TitleEffect of mix parameters on restrained shrinkage of self consolidating concrete
NameFleurimond, Carl (author), Nassif, Hani (chair), Ozbay, Kaan (internal member), Najm, Husam (internal member), Rutgers University, Graduate School - New Brunswick,
SubjectCivil and Environmental Engineering,
Concrete--Expansion and contraction
DescriptionSelf Compacting Concrete (SCC) is a relatively new type of concrete that flows under its own self weight. In order for the concrete to achieve the SCC properties, an increased amount of cementitious material is needed. Increased amount of cementitious content is known to lead to increased amount of shrinkage, which in turn leads to cracking of concrete. The shrinkage of concrete is the main cause of cracking in bridge decks. Bridge decks tend to be restrained from shrinkage, and this restraint along with other factors causes the bridge to crack. The characteristics of SCC under restrained shrinkage are important to understand in order to predict the cracking behavior in actual structures. Mechanical properties testing of compressive strength, tensile strength, and elastic modulus are performed on each concrete mix. Restrained shrinkage testing is done in accordance to AASHTO testing protocol. Cracking patterns are observed due to changes in mixing parameters. The free shrinkage performance and cracking behavior were reported and compared when changing the sand to aggregate ratio and the water to cement ratio. The results showed that the sand to aggregate ratio between the limits of .45 to .55 had little effect on the cracking potential of the SCC mixes. Each of the mixes cracked within a couple days of one another. The water to cement ratio showed that as the water to cement ratio increases, cracking also increases. Free shrinkage specimens were used to correlate the free shrinkage to the cracking behavior of the mixes. Every mix contained 850 lbs of cementitious material (75% Portland type I cement, 20% Fly Ash, and 5% Silica Fume). The results of free shrinkage show that when a mix design has higher free shrinkage, it will crack in restrained shrinkage earlier than a mix with lower free shrinkage.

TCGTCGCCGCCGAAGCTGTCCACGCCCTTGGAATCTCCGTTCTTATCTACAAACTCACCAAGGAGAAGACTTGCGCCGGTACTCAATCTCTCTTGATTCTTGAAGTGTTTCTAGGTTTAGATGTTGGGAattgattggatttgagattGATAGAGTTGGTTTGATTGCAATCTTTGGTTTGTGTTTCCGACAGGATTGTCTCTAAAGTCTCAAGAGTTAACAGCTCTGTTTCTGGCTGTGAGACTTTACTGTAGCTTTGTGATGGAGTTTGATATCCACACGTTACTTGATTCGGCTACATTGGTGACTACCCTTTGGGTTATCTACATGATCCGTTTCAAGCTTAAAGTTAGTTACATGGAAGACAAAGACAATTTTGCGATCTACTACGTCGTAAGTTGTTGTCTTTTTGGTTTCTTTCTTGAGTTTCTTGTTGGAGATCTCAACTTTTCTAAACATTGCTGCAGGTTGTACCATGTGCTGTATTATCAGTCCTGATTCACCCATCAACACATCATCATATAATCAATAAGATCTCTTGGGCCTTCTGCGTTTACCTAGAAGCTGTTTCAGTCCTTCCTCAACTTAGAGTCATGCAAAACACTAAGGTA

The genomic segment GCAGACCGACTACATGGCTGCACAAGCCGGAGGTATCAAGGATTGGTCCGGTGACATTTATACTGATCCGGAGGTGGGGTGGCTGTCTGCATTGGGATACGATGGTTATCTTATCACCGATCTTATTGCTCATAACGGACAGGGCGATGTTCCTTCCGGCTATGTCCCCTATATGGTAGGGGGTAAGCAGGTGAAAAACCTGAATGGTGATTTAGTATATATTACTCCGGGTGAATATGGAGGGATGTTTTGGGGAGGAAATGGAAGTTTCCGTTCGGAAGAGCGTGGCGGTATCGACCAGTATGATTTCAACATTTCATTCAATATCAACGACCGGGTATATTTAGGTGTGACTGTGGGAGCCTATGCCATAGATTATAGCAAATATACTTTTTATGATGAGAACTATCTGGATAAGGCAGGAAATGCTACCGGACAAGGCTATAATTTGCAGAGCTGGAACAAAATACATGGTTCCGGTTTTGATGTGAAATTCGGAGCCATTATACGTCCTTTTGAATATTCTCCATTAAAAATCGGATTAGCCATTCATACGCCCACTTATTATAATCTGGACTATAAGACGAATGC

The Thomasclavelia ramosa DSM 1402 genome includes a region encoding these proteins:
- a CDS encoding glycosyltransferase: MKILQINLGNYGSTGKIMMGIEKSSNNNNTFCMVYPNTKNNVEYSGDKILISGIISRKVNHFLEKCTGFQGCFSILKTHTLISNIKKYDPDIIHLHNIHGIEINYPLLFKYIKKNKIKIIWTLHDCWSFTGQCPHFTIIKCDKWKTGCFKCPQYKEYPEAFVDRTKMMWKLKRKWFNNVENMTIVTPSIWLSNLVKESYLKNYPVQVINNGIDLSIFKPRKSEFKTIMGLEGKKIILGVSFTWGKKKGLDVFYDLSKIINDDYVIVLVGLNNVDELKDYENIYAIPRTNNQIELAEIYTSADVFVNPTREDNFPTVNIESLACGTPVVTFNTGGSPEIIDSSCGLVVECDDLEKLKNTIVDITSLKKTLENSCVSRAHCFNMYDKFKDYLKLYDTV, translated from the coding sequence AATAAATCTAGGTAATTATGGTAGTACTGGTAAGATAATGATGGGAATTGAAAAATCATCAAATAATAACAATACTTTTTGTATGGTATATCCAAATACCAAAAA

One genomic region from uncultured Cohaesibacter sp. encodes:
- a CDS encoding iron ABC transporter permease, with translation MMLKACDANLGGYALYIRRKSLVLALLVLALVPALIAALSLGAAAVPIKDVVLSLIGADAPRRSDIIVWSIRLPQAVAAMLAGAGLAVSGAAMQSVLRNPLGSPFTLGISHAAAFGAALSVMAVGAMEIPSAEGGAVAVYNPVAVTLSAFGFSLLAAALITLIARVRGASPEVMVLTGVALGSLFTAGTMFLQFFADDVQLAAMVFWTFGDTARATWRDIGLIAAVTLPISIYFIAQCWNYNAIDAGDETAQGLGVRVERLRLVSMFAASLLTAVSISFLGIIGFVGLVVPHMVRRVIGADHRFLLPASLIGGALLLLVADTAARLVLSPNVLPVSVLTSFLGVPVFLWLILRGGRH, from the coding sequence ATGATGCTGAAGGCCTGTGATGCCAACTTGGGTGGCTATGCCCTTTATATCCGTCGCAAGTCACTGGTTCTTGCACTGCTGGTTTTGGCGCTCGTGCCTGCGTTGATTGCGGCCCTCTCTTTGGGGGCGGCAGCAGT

NoteIncludes bibliographical references
Noteby Carl Fleurimond
CollectionGraduate School - New Brunswick Electronic Theses and Dissertations
Organization NameRutgers, The State University of New Jersey
RightsThe author owns the copyright to this work.